Eid just means celebration or holiday. The end of Ramadan is marked by Eid Al-Fitr which is a big celebration where fasting is absolutely prohibited. We wake up in the morning and go to our Mosques to pray the ‘Eid Prayer’. Afterwards we pray the normal noon prayers.It is encouraged to give money to children that usually go around the mosque. Then we go eatttttttttt!!!!!!!!!! Some people eat at the Mosque, other’s go to restaurants with their families, or gather somewhere for a massive feast. Ultimately, we all fall to our sides in food comas and our elders give us money as presents. Last year my uncle got us all books… I got everyone chocolate and clothes… But most importantly my grandpa gave us all money! Haha! It’s just a gift-tradition like giving watches to people that graduate. I know a Swedish convert family that have their kids write wish-lists like they used to do during Christmas. It’s very different!



Laylat al-Qadr: Part II

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My family is incredibly mixed. Most of my ancestors were atheists or pagans and it was quite recently that my mother’s family converted to Islam. My grandmother and grandfather raised my mother in quite a scientific household, they were both academics and valued facts over anything else. But my grandmother was incredibly pious, which you would not believe at first glance. Despite not having or believing in the head scarf she has never missed a daily prayer throughout her life. Whatever she may do during the day or night, partying or studying, she would return back home and pray.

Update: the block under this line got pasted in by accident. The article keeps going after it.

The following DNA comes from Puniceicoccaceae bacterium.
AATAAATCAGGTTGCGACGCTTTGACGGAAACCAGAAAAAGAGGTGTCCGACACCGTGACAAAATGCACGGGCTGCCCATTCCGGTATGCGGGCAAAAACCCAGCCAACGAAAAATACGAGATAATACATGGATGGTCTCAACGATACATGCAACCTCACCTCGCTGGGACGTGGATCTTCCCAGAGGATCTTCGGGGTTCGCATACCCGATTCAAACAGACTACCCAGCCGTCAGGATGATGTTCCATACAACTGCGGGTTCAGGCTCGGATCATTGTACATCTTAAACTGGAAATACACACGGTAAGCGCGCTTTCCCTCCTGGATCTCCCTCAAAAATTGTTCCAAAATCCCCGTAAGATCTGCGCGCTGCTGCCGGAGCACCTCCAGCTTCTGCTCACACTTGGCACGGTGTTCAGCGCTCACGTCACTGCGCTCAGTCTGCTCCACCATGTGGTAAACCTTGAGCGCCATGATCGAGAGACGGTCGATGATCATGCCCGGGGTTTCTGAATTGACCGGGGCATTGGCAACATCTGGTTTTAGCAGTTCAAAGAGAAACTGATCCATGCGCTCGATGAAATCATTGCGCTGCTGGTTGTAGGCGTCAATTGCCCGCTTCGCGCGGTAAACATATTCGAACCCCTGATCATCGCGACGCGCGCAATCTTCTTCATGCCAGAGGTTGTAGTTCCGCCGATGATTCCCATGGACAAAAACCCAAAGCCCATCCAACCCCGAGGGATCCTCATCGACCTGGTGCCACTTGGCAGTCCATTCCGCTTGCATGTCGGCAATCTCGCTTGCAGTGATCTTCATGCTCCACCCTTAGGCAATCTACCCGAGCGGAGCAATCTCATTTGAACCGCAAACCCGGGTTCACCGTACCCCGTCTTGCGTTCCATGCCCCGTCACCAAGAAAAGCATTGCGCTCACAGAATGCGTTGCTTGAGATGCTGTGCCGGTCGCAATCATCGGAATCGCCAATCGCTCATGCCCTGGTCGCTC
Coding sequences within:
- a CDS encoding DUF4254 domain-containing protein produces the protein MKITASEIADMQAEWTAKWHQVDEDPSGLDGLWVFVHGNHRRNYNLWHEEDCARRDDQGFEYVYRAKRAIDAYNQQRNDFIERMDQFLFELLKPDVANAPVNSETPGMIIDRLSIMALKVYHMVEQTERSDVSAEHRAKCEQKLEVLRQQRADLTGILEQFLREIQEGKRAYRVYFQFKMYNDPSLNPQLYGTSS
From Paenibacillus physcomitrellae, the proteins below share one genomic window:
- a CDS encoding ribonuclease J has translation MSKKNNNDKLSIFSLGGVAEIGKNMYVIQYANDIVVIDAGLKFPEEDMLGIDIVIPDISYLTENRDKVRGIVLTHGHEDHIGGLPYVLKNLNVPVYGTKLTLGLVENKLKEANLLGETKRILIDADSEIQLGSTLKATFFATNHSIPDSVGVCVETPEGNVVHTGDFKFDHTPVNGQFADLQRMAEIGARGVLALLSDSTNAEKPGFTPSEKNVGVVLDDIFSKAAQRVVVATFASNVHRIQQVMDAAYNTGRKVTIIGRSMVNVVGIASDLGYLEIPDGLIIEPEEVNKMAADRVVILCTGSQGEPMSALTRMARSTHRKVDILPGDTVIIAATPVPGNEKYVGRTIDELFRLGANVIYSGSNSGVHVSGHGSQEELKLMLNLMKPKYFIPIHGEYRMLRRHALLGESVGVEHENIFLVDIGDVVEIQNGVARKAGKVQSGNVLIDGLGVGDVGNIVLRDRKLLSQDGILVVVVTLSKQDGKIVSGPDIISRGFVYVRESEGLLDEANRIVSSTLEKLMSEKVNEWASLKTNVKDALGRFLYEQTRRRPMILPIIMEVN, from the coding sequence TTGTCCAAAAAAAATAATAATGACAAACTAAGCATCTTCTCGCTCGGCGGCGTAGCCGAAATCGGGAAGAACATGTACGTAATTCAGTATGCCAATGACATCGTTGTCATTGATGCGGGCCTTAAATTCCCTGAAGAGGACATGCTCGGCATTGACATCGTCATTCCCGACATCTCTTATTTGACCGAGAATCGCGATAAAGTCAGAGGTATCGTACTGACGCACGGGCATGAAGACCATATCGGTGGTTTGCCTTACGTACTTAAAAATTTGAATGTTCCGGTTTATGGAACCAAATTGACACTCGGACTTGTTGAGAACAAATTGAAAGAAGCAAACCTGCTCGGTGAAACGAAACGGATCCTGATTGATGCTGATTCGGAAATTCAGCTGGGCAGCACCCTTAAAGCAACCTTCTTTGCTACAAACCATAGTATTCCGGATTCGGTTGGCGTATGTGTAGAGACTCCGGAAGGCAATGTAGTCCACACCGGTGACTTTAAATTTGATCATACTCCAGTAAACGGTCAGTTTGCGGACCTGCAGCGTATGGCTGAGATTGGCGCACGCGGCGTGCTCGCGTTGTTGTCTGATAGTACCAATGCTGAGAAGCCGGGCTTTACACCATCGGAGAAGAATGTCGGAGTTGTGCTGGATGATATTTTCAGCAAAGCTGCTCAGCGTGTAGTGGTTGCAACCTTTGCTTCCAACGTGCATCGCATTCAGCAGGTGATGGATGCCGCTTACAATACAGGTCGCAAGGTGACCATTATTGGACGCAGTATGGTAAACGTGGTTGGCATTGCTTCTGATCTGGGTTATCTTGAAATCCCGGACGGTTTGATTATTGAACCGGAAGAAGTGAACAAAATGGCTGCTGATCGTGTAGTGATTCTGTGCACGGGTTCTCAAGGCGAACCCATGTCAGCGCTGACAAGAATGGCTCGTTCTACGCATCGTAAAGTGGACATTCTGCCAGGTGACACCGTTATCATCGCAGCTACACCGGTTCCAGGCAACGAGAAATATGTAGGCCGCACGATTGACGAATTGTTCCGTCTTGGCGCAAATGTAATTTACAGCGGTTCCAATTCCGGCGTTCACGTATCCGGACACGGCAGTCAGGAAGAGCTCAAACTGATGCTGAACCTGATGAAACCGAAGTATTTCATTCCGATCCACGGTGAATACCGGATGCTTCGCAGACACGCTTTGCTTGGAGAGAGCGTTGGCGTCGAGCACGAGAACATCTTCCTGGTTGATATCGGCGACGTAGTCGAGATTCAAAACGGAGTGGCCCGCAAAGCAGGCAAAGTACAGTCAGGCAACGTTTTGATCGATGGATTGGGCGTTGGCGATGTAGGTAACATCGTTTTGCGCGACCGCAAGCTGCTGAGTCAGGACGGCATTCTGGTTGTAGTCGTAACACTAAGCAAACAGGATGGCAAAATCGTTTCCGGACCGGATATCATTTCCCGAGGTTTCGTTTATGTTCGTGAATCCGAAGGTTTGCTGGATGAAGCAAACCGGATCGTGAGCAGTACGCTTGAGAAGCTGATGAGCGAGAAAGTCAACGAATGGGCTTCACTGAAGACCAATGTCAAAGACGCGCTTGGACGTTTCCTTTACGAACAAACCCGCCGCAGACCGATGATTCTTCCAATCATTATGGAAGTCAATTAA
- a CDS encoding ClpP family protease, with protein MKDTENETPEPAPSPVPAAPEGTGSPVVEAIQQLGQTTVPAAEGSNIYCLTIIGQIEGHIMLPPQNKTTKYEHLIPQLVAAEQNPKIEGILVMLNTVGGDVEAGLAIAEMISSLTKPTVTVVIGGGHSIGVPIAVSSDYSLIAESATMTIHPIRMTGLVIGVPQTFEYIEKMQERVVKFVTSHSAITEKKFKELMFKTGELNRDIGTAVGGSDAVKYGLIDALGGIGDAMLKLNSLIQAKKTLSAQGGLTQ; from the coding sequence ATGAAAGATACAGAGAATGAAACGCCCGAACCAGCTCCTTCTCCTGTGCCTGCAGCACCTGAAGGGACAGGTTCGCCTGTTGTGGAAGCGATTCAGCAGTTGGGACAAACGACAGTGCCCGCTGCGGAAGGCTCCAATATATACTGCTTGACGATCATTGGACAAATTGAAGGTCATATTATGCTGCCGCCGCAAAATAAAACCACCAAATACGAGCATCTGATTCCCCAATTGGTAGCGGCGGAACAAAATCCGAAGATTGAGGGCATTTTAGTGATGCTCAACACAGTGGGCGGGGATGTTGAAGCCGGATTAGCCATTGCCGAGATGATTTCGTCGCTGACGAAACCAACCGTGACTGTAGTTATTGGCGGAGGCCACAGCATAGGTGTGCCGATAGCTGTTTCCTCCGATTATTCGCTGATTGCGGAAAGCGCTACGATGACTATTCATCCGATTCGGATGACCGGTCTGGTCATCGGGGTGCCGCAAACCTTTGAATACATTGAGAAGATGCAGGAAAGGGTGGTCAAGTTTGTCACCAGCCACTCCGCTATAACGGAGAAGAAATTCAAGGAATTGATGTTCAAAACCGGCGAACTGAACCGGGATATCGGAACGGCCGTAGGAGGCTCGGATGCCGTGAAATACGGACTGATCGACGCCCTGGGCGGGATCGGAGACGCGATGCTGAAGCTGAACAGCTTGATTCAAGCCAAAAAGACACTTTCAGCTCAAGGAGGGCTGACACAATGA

They never really categorised themselves into either Sunni or Shia but my grandfather declared himself Qurani for the first few years when he started practicing (which was like.. 20 years ago). Now he leans more heavily towards the Shia side but would never admit so to anyone. My aunts married Sunnis but retained their “non-denomination” religious views that they had grown up with. My uncles married Sunnis but became more Shia for some incredibly odd reason. My mother married my dad that came from a Shia background and “became” Shia, which she shared with her brothers. Although I was raised mainly Shia, I have come to realise that some traditions we carry out in our family are largely Sunni or paganistic (lol, isn’t that funny).

Coming to iftar (breaking your fast during Ramadan) at our place is the most exquisite look into most muslim families. We line up to pray side by side but in different ways. We all have our own traditions and understandings of Islam but celebrate Ramadan together. When we eat we argue, loudly and proudly, over different religious ideas. My mother and uncles are always the first to tap out and my lawyer aunt and psychologist grandfather go head to head over issues they actually agree on. Then we deflate over tea and laugh over biscuits, and whilst the adults discuss us children get to listen and learn.

It is important to remember that this is how most muslims live; side by side with people of different belief, if not within the family then with their neighbours or friends. To my Muslim readers I encourage you to try to understand your fellow Muslims of different schools of thoughts. To my non-Muslim readers I employ you to learn about the importance of such diversity within Islam and other religions?

Community is a corner stone in religion and accepting different views is a fundamental rule in Islam: